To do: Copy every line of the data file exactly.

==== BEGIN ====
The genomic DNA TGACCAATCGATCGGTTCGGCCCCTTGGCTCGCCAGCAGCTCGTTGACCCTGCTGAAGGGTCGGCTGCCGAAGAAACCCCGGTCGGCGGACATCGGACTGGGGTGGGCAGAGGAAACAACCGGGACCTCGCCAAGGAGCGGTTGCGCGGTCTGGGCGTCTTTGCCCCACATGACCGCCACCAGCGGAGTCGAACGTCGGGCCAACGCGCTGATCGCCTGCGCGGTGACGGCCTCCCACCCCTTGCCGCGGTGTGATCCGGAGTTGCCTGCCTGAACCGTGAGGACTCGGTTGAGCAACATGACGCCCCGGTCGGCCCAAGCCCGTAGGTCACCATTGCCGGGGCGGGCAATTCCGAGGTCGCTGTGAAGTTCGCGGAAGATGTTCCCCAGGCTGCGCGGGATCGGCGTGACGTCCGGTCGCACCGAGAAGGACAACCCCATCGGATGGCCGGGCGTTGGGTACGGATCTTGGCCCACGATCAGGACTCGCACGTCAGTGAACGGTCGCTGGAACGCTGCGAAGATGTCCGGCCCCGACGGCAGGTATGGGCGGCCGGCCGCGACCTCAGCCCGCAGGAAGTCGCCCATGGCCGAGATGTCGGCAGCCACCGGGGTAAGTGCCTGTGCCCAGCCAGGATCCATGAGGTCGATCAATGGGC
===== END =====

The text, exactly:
The genomic DNA TGACCAATCGATCGGTTCGGCCCCTTGGCTCGCCAGCAGCTCGTTGACCCTGCTGAAGGGTCGGCTGCCGAAGAAACCCCGGTCGGCGGACATCGGACTGGGGTGGGCAGAGGAAACAACCGGGACCTCGCCAAGGAGCGGTTGCGCGGTCTGGGCGTCTTTGCCCCACATGACCGCCACCAGCGGAGTCGAACGTCGGGCCAACGCGCTGATCGCCTGCGCGGTGACGGCCTCCCACCCCTTGCCGCGGTGTGATCCGGAGTTGCCTGCCTGAACCGTGAGGACTCGGTTGAGCAACATGACGCCCCGGTCGGCCCAAGCCCGTAGGTCACCATTGCCGGGGCGGGCAATTCCGAGGTCGCTGTGAAGTTCGCGGAAGATGTTCCCCAGGCTGCGCGGGATCGGCGTGACGTCCGGTCGCACCGAGAAGGACAACCCCATCGGATGGCCGGGCGTTGGGTACGGATCTTGGCCCACGATCAGGACTCGCACGTCAGTGAACGGTCGCTGGAACGCTGCGAAGATGTCCGGCCCCGACGGCAGGTATGGGCGGCCGGCCGCGACCTCAGCCCGCAGGAAGTCGCCCATGGCCGAGATGTCGGCAGCCACCGGGGTAAGTGCCTGTGCCCAGCCAGGATCCATGAGGTCGATCAATGGGC